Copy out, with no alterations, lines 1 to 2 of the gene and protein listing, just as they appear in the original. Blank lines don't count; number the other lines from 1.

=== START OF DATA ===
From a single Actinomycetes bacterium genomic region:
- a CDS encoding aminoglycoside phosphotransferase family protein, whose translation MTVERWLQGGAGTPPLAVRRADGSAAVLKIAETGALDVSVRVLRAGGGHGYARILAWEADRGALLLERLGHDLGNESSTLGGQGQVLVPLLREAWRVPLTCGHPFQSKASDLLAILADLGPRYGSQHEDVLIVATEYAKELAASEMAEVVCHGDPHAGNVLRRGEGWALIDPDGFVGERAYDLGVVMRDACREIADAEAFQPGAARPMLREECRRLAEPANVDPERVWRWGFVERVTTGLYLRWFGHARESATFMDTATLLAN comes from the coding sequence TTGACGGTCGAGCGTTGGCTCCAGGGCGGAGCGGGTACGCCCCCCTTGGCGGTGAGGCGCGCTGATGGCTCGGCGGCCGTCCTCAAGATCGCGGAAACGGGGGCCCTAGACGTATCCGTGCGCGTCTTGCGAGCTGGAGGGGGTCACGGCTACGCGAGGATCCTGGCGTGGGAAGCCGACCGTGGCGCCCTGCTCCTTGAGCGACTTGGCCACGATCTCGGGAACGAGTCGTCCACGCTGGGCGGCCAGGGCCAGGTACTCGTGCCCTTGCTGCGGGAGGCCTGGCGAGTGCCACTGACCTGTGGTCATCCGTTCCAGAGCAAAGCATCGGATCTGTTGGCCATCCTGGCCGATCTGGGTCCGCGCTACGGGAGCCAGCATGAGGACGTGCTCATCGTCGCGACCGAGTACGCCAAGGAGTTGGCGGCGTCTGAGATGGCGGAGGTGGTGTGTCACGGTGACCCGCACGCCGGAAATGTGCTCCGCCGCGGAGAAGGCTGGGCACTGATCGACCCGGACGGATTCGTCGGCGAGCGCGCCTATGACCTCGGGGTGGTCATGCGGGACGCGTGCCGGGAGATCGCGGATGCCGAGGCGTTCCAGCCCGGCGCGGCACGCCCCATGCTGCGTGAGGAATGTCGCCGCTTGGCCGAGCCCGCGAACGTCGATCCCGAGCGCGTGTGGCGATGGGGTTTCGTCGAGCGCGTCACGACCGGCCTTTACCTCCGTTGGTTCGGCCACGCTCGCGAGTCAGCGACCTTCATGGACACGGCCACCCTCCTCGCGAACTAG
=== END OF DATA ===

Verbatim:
From a single Actinomycetes bacterium genomic region:
- a CDS encoding aminoglycoside phosphotransferase family protein, whose translation MTVERWLQGGAGTPPLAVRRADGSAAVLKIAETGALDVSVRVLRAGGGHGYARILAWEADRGALLLERLGHDLGNESSTLGGQGQVLVPLLREAWRVPLTCGHPFQSKASDLLAILADLGPRYGSQHEDVLIVATEYAKELAASEMAEVVCHGDPHAGNVLRRGEGWALIDPDGFVGERAYDLGVVMRDACREIADAEAFQPGAARPMLREECRRLAEPANVDPERVWRWGFVERVTTGLYLRWFGHARESATFMDTATLLAN comes from the coding sequence TTGACGGTCGAGCGTTGGCTCCAGGGCGGAGCGGGTACGCCCCCCTTGGCGGTGAGGCGCGCTGATGGCTCGGCGGCCGTCCTCAAGATCGCGGAAACGGGGGCCCTAGACGTATCCGTGCGCGTCTTGCGAGCTGGAGGGGGTCACGGCTACGCGAGGATCCTGGCGTGGGAAGCCGACCGTGGCGCCCTGCTCCTTGAGCGACTTGGCCACGATCTCGGGAACGAGTCGTCCACGCTGGGCGGCCAGGGCCAGGTACTCGTGCCCTTGCTGCGGGAGGCCTGGCGAGTGCCACTGACCTGTGGTCATCCGTTCCAGAGCAAAGCATCGGATCTGTTGGCCATCCTGGCCGATCTGGGTCCGCGCTACGGGAGCCAGCATGAGGACGTGCTCATCGTCGCGACCGAGTACGCCAAGGAGTTGGCGGCGTCTGAGATGGCGGAGGTGGTGTGTCACGGTGACCCGCACGCCGGAAATGTGCTCCGCCGCGGAGAAGGCTGGGCACTGATCGACCCGGACGGATTCGTCGGCGAGCGCGCCTATGACCTCGGGGTGGTCATGCGGGACGCGTGCCGGGAGATCGCGGATGCCGAGGCGTTCCAGCCCGGCGCGGCACGCCCCATGCTGCGTGAGGAATGTCGCCGCTTGGCCGAGCCCGCGAACGTCGATCCCGAGCGCGTGTGGCGATGGGGTTTCGTCGAGCGCGTCACGACCGGCCTTTACCTCCGTTGGTTCGGCCACGCTCGCGAGTCAGCGACCTTCATGGACACGGCCACCCTCCTCGCGAACTAG